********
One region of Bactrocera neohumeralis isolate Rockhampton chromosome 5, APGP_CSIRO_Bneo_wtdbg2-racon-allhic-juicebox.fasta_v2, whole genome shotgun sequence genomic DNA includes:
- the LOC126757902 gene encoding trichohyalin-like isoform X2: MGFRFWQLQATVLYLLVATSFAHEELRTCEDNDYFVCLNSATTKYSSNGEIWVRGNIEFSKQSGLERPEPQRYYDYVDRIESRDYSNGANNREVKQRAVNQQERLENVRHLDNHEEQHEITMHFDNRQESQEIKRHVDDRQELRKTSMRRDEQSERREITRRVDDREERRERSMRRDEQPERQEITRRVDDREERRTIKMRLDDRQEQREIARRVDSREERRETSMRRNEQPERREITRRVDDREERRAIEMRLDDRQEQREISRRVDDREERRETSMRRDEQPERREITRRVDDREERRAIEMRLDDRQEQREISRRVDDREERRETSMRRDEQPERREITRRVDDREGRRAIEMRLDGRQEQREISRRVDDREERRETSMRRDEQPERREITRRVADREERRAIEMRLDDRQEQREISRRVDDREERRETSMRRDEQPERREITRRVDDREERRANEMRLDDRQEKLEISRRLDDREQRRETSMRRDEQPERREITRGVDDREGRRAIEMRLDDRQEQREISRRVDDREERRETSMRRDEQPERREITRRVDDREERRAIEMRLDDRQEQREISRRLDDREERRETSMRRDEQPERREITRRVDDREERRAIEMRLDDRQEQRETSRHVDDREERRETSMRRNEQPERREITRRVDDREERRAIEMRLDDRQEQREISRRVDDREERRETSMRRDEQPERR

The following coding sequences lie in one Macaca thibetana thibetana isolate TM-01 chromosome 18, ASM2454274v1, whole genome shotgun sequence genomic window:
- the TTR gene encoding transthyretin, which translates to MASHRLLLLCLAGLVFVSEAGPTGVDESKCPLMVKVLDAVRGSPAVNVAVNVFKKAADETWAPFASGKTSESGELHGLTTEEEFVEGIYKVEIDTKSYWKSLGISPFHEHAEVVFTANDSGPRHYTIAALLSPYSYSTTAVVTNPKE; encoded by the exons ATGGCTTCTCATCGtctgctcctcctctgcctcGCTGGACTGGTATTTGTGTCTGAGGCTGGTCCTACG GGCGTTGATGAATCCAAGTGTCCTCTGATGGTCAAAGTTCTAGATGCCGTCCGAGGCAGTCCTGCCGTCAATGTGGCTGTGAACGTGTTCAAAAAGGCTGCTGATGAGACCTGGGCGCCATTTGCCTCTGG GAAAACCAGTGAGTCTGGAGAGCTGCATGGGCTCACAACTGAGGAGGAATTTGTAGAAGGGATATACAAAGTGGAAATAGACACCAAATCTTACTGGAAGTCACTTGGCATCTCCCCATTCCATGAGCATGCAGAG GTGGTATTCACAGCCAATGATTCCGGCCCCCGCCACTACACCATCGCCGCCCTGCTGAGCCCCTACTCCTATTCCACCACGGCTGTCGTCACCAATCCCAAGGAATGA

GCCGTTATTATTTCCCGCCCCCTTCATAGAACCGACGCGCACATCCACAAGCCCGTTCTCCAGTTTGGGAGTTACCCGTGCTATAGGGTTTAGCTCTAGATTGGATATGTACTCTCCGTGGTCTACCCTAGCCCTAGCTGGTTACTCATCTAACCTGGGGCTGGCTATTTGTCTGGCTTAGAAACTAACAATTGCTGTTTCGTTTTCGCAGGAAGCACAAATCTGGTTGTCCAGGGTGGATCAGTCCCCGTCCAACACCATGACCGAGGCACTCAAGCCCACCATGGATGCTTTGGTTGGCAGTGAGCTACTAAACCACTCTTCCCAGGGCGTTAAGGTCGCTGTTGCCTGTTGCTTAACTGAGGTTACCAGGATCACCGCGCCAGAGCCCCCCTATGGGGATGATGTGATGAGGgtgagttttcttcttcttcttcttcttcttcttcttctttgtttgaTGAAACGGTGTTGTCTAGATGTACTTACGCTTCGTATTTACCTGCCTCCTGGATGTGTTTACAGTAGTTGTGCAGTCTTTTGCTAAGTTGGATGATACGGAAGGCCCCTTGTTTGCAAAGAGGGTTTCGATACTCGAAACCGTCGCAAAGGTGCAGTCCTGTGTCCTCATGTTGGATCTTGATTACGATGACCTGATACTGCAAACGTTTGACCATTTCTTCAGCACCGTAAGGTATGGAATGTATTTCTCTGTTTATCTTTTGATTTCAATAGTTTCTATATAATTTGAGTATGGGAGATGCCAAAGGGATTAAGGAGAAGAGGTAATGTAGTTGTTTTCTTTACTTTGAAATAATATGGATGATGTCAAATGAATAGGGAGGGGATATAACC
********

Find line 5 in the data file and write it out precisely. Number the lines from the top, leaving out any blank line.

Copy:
GCCGTTATTATTTCCCGCCCCCTTCATAGAACCGACGCGCACATCCACAAGCCCGTTCTCCAGTTTGGGAGTTACCCGTGCTATAGGGTTTAGCTCTAGATTGGATATGTACTCTCCGTGGTCTACCCTAGCCCTAGCTGGTTACTCATCTAACCTGGGGCTGGCTATTTGTCTGGCTTAGAAACTAACAATTGCTGTTTCGTTTTCGCAGGAAGCACAAATCTGGTTGTCCAGGGTGGATCAGTCCCCGTCCAACACCATGACCGAGGCACTCAAGCCCACCATGGATGCTTTGGTTGGCAGTGAGCTACTAAACCACTCTTCCCAGGGCGTTAAGGTCGCTGTTGCCTGTTGCTTAACTGAGGTTACCAGGATCACCGCGCCAGAGCCCCCCTATGGGGATGATGTGATGAGGgtgagttttcttcttcttcttcttcttcttcttcttctttgtttgaTGAAACGGTGTTGTCTAGATGTACTTACGCTTCGTATTTACCTGCCTCCTGGATGTGTTTACAGTAGTTGTGCAGTCTTTTGCTAAGTTGGATGATACGGAAGGCCCCTTGTTTGCAAAGAGGGTTTCGATACTCGAAACCGTCGCAAAGGTGCAGTCCTGTGTCCTCATGTTGGATCTTGATTACGATGACCTGATACTGCAAACGTTTGACCATTTCTTCAGCACCGTAAGGTATGGAATGTATTTCTCTGTTTATCTTTTGATTTCAATAGTTTCTATATAATTTGAGTATGGGAGATGCCAAAGGGATTAAGGAGAAGAGGTAATGTAGTTGTTTTCTTTACTTTGAAATAATATGGATGATGTCAAATGAATAGGGAGGGGATATAACC